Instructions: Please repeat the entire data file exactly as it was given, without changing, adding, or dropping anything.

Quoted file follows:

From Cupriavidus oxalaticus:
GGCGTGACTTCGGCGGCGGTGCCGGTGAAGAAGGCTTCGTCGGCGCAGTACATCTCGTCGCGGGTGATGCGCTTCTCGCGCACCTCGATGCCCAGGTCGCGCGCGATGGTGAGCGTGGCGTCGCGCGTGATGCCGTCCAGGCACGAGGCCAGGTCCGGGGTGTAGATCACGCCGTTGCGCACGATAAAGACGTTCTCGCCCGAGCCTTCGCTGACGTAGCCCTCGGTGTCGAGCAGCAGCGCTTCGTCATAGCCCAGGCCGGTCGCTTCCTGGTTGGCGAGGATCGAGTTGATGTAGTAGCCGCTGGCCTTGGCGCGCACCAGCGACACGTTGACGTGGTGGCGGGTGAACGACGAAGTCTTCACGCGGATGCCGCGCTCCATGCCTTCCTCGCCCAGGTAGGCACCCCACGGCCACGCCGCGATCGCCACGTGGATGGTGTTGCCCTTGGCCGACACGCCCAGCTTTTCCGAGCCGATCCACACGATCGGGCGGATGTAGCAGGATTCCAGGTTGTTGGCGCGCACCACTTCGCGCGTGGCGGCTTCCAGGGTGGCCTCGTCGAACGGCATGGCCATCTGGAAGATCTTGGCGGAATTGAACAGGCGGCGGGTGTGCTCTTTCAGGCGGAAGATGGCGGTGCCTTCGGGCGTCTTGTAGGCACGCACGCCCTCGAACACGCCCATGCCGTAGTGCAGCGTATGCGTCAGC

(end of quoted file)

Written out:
From Cupriavidus oxalaticus:
GGCGTGACTTCGGCGGCGGTGCCGGTGAAGAAGGCTTCGTCGGCGCAGTACATCTCGTCGCGGGTGATGCGCTTCTCGCGCACCTCGATGCCCAGGTCGCGCGCGATGGTGAGCGTGGCGTCGCGCGTGATGCCGTCCAGGCACGAGGCCAGGTCCGGGGTGTAGATCACGCCGTTGCGCACGATAAAGACGTTCTCGCCCGAGCCTTCGCTGACGTAGCCCTCGGTGTCGAGCAGCAGCGCTTCGTCATAGCCCAGGCCGGTCGCTTCCTGGTTGGCGAGGATCGAGTTGATGTAGTAGCCGCTGGCCTTGGCGCGCACCAGCGACACGTTGACGTGGTGGCGGGTGAACGACGAAGTCTTCACGCGGATGCCGCGCTCCATGCCTTCCTCGCCCAGGTAGGCACCCCACGGCCACGCCGCGATCGCCACGTGGATGGTGTTGCCCTTGGCCGACACGCCCAGCTTTTCCGAGCCGATCCACACGATCGGGCGGATGTAGCAGGATTCCAGGTTGTTGGCGCGCACCACTTCGCGCGTGGCGGCTTCCAGGGTGGCCTCGTCGAACGGCATGGCCATCTGGAAGATCTTGGCGGAATTGAACAGGCGGCGGGTGTGCTCTTTCAGGCGGAAGATGGCGGTGCCTTCGGGCGTCTTGTAGGCACGCACGCCCTCGAACACGCCCATGCCGTAGTGCAGCGTATGCGTCAGC